Reflection, Contemplation and Teacher Problem Solving in the World(s) of the Classroom

  • John QuayEmail author
  • Christopher T. McCaw


Thinking is at the heart of teaching and learning. In this chapter, we explore how two connected modes of thinking—contemplative and reflective—may inform the practice of teachers, and highlight the importance of this for beginning teachers especially. More than a century ago, philosopher John Dewey published the first edition of How We Think. A key feature of Dewey’s work is that reflection is only one mode of thinking, the more obvious and visible mode, as made clear in Donald Schön’s characterisations of The Reflective Practitioner. There is another mode of thinking, one to which Dewey gives different names—affective, qualitative—a mode central to John P. Miller’s views in The Contemplative Practitioner. Contemplative thinking embraces what Dewey called aesthetic experience, experience that is immediate rather than mediating. Reflection, as reflective experience, is noteworthy for its mediating capacity; contemplation is significant because it is immediate, occurring in the present. Yet reflection and contemplation are not set apart; rather they can be understood as two sides of the same coin, contributing to practice more generally, as forms of practice. In this chapter, we elucidate how the beginning teacher, as practitioner, engages in both contemplative and reflective thinking and practice in order to achieve what Van Manen describes as pedagogical tact.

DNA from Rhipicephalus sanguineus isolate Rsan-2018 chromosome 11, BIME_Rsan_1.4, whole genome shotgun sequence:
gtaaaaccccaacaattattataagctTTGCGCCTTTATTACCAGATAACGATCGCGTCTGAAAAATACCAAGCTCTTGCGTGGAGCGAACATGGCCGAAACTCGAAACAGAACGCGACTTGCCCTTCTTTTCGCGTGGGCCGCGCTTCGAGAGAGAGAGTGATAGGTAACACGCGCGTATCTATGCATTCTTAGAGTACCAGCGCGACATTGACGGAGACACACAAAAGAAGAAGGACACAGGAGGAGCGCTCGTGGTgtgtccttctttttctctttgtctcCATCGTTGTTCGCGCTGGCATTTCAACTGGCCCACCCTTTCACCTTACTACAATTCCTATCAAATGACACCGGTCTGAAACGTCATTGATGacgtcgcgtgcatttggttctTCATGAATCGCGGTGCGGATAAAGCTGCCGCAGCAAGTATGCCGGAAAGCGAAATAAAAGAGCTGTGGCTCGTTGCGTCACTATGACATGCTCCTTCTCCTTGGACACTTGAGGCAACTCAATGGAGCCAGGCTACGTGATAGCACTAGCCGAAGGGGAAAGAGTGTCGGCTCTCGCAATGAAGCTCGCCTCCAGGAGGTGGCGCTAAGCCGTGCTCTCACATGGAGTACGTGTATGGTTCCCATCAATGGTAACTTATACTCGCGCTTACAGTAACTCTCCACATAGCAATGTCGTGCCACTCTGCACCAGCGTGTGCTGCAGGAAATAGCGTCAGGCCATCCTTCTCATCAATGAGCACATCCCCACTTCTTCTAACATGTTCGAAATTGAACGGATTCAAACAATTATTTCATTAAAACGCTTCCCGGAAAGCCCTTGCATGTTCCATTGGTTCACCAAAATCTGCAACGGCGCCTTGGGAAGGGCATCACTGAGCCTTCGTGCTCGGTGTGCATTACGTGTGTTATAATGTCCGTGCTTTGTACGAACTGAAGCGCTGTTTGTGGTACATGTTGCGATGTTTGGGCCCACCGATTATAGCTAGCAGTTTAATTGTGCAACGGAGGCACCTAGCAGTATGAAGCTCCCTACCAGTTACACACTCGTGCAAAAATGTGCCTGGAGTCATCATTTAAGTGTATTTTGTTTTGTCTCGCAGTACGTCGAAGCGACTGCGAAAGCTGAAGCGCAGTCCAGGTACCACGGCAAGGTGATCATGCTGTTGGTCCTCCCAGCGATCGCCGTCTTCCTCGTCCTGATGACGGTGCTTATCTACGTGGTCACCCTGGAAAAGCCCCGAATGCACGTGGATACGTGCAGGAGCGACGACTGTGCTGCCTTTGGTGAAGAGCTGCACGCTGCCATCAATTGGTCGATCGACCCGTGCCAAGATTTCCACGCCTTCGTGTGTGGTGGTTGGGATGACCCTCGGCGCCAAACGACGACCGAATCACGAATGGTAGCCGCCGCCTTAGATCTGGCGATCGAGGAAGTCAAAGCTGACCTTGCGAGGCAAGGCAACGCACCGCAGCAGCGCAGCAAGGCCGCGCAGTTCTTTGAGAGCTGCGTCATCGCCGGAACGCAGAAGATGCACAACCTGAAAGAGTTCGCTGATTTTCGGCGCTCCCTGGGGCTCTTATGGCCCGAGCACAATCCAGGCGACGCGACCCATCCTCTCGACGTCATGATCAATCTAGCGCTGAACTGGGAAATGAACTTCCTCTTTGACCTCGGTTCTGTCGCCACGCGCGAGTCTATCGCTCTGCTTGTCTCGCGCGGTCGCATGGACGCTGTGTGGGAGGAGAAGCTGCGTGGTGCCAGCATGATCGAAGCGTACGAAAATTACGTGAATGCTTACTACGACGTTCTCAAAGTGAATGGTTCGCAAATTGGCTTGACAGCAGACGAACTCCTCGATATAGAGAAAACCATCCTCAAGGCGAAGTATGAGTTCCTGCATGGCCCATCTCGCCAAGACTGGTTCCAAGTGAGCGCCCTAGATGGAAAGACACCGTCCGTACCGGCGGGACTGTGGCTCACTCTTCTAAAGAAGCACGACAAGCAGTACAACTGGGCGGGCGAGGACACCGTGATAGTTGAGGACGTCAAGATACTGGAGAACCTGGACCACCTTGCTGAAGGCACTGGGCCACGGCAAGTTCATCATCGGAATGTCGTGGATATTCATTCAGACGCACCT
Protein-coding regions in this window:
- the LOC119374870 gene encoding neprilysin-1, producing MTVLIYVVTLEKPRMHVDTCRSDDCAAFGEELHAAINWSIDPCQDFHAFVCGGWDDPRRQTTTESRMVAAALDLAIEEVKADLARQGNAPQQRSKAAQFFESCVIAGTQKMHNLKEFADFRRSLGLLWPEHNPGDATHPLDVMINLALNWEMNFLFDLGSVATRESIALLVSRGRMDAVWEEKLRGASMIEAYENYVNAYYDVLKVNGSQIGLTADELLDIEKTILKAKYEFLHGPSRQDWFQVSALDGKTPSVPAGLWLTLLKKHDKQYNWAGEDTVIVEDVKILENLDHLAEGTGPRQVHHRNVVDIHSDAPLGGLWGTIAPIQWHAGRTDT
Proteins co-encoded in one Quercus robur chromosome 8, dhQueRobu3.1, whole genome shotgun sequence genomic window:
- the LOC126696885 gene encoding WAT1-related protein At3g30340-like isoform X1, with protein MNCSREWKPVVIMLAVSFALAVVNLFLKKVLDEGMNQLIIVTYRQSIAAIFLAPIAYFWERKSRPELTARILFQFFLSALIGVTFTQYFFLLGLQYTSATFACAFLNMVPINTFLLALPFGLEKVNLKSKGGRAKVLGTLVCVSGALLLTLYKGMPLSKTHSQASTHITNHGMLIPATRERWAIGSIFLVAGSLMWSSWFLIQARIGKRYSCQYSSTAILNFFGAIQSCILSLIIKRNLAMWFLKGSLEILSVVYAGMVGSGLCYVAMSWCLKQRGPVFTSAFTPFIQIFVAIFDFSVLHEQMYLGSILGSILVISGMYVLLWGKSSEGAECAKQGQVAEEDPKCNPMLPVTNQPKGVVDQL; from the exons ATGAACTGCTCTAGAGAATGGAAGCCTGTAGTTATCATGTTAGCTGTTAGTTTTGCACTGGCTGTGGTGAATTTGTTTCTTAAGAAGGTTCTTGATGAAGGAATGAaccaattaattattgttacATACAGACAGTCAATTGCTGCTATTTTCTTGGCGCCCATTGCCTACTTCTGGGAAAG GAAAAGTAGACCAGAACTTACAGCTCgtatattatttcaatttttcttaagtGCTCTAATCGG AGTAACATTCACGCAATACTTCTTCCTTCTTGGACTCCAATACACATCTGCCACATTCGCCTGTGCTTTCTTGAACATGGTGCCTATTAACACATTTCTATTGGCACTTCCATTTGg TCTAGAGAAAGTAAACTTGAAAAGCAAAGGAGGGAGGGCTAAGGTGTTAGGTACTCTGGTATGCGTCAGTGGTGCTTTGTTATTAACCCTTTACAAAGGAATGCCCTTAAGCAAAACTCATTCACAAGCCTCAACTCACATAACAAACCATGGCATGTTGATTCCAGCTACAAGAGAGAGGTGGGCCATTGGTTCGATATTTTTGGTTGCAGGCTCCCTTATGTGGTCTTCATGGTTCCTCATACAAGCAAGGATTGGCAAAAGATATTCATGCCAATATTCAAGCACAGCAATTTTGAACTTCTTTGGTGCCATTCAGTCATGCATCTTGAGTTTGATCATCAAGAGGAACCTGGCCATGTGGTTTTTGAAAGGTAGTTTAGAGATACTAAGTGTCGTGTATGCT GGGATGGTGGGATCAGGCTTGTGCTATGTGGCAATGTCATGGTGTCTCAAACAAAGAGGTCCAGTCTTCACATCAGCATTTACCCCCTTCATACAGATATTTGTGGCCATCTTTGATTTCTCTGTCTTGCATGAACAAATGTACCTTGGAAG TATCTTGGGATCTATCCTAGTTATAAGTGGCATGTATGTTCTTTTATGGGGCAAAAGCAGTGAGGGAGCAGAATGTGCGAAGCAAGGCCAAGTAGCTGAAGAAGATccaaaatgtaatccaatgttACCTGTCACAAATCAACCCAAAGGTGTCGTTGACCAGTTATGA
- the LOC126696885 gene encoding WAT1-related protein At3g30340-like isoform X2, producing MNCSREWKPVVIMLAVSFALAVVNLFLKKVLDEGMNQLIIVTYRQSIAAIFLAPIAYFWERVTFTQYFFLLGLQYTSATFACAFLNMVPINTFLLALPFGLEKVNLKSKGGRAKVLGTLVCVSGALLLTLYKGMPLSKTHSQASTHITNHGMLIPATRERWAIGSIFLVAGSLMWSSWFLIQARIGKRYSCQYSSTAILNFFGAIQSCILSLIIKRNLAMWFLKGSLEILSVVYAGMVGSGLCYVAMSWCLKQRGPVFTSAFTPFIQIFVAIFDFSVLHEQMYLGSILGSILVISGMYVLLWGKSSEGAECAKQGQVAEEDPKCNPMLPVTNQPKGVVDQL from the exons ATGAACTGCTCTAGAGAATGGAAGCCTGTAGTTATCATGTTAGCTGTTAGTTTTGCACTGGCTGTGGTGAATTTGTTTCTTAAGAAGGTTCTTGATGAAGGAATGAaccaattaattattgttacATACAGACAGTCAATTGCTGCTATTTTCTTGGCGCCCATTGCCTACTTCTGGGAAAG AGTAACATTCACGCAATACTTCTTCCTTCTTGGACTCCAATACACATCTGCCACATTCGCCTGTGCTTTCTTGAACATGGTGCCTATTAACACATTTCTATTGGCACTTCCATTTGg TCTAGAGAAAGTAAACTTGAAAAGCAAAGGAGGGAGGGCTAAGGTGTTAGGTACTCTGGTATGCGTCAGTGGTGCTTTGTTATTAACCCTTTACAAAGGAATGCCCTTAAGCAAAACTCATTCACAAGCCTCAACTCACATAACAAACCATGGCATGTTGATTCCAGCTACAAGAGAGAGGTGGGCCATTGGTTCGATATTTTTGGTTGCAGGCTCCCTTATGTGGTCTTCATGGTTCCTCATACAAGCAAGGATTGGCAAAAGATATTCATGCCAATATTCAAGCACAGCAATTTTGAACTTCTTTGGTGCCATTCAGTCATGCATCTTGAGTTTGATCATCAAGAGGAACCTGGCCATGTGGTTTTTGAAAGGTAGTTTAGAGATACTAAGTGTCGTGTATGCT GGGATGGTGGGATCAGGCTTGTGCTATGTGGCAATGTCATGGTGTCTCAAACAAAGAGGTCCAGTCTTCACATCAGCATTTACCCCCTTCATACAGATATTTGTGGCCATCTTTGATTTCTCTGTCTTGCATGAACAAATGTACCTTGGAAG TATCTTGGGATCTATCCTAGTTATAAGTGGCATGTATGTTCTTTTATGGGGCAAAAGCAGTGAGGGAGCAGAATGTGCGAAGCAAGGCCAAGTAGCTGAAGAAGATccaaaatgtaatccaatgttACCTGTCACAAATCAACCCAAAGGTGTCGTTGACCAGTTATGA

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Copyright information

© Springer Nature Singapore Pte Ltd. 2019

Authors and Affiliations

  1. 1.Graduate School of EducationThe University of MelbourneCarltonAustralia

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